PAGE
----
It will be remembered that each card con- Vtains an item or items of information which in themselves constitute factors of knowledge in their entirety, so that the val-ue of the information wouldnotbe depended upon for any exact arrangement.4 Yeta whole subject is so linked together thateach card becomes a component part of the whole set-,and by constantly bringing these parts before the mind in this' divided way, and they being reproduced a number of times on the same card in IOO IIO

IIS

the very places Where the eye must rest in 'orden to play'thev game, they will become the common property of all, as the mind will be able to absorb such small parcels of information with little or no study, and the whole subject will be in time so indelibly imprinted.

upon the mind as never to be forgotten.

Almost any subject or course'of study can be arranged and adjusted as herein stated, and the novelty of thus combining culture and pastime insures its popularity.

Having fully described my invention, what I claim, and desire to secure by Letters Patent, is-

1. Sets of educational playing-cards composed of one or more packs certain cards of a pack having thereon an item or items of information which together form a subject or subjects of study and marks designating certain of the cards as to their relative value and importance, substantially as described.

2. Sets of playing-cards composed of one or more packs certain ofthe cards of the pack having thereon subjects of studyv and designating pips, designs or colors whereby@ the relationship or value of the cards may be determined in the playing of the gamefsubstantiallv as described.

4Clln combined playing and educational cards, a set of cards, certain cards having certain items of information in a general scheme, said items beingarranged on certain cards to tally both with the serial position of said cards in the `playing set and the serial position of the items themselves in the system or scheme of education, substantially as described. s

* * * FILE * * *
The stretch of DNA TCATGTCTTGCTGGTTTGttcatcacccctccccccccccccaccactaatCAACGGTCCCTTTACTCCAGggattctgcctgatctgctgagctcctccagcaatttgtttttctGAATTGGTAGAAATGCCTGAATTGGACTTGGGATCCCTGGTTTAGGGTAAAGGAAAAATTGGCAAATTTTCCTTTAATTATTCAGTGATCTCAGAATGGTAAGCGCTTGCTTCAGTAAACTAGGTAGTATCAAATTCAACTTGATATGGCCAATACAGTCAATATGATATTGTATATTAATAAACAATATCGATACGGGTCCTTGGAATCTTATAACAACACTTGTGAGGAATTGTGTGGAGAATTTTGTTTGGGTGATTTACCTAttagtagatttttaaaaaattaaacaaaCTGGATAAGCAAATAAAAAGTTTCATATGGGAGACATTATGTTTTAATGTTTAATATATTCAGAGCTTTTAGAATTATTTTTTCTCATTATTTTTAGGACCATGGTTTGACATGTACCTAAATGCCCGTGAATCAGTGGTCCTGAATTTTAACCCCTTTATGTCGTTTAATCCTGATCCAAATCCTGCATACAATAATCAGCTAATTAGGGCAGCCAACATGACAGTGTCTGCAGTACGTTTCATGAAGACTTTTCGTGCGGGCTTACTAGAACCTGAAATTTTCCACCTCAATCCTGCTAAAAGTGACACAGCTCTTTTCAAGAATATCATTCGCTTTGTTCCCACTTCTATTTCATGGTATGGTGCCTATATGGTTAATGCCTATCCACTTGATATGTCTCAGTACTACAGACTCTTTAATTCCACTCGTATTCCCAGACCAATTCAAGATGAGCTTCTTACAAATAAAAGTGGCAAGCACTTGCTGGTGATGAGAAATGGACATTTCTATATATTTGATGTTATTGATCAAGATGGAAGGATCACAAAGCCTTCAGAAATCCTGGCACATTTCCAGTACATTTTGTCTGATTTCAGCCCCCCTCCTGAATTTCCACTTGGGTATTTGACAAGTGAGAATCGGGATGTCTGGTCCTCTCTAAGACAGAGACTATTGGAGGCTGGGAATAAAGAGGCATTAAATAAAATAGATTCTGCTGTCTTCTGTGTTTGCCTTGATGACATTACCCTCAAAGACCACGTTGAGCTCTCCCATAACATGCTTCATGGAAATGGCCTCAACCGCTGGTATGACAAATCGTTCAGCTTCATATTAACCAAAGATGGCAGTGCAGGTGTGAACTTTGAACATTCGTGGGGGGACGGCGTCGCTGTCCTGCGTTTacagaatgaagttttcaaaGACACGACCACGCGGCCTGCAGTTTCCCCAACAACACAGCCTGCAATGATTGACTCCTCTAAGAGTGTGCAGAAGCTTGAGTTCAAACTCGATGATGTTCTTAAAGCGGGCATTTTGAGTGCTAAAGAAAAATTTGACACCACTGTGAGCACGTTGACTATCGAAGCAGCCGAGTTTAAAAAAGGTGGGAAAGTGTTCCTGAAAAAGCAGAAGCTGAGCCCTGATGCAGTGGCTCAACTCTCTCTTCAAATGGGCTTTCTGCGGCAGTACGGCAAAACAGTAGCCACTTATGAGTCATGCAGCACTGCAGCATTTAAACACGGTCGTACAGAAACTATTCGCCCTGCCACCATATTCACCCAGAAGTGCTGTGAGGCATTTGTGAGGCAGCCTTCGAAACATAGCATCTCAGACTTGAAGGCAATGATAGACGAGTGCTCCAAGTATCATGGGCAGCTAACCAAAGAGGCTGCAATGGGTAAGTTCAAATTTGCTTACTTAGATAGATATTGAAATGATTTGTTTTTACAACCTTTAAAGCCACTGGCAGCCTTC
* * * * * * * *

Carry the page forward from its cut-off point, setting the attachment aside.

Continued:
4. A set of playing-cards comprising one or more subjects of educational matter arranged on certain cards in the set and designated by means of text iigures and designs as' to their relative value or importance in relationto said educational matter whereby l games may be played suchy as the conventional games of whist, euchre and the like,

substantially as described.

5. A set of educational playing-cards, cerf my hand in the presence of two subscribing witnesses. r f

' lWILLI'Aii/r nom/IAN, .m

, Witnesses: l

WM. Il. DE LACY, GEO. M.- COPENHAVER.

Referenced by
Citing PatentFiling datePublication dateApplicantTitle
US5141235 *Nov 29, 1990Aug 25, 1992Hernandez Carlota BEducational card game
US6910893Feb 20, 2003Jun 28, 2005Funway Games, LlcCard game for learning
US6948938 *Oct 10, 2003Sep 27, 2005Yi-Ming TsengPlaying card system for foreign language learning
US7029281 *Nov 4, 2002Apr 18, 2006Carol RathyenEducational card game and method of play
US20030165805 *Feb 20, 2003Sep 4, 2003Richard DillhoffCard game for learning
US20050090303 *Sep 9, 2004Apr 28, 2005Richard DillhoffCard game for learning
US20070257435 *May 4, 2006Nov 8, 2007Valdes Vincent APassive learning system for international code flags or signaling flags
US20090325136 *May 27, 2009Dec 31, 2009Ana Marie DelbueComputer-implemented environments and interfaces for educational games
US20100209895 *Jan 24, 2009Aug 19, 2010Ricciardi Geoffrey SPlaying Cards with the Added Function of Teaching and Learning English Phonics
WO2003072209A2 *Feb 21, 2003Sep 4, 2003Richard DillhoffSubsoiling excavator bucket
WO2003072209A3 *Feb 21, 2003Dec 31, 2003Richard DillhoffSubsoiling excavator bucket
Classifications
Cooperative ClassificationA63F1/02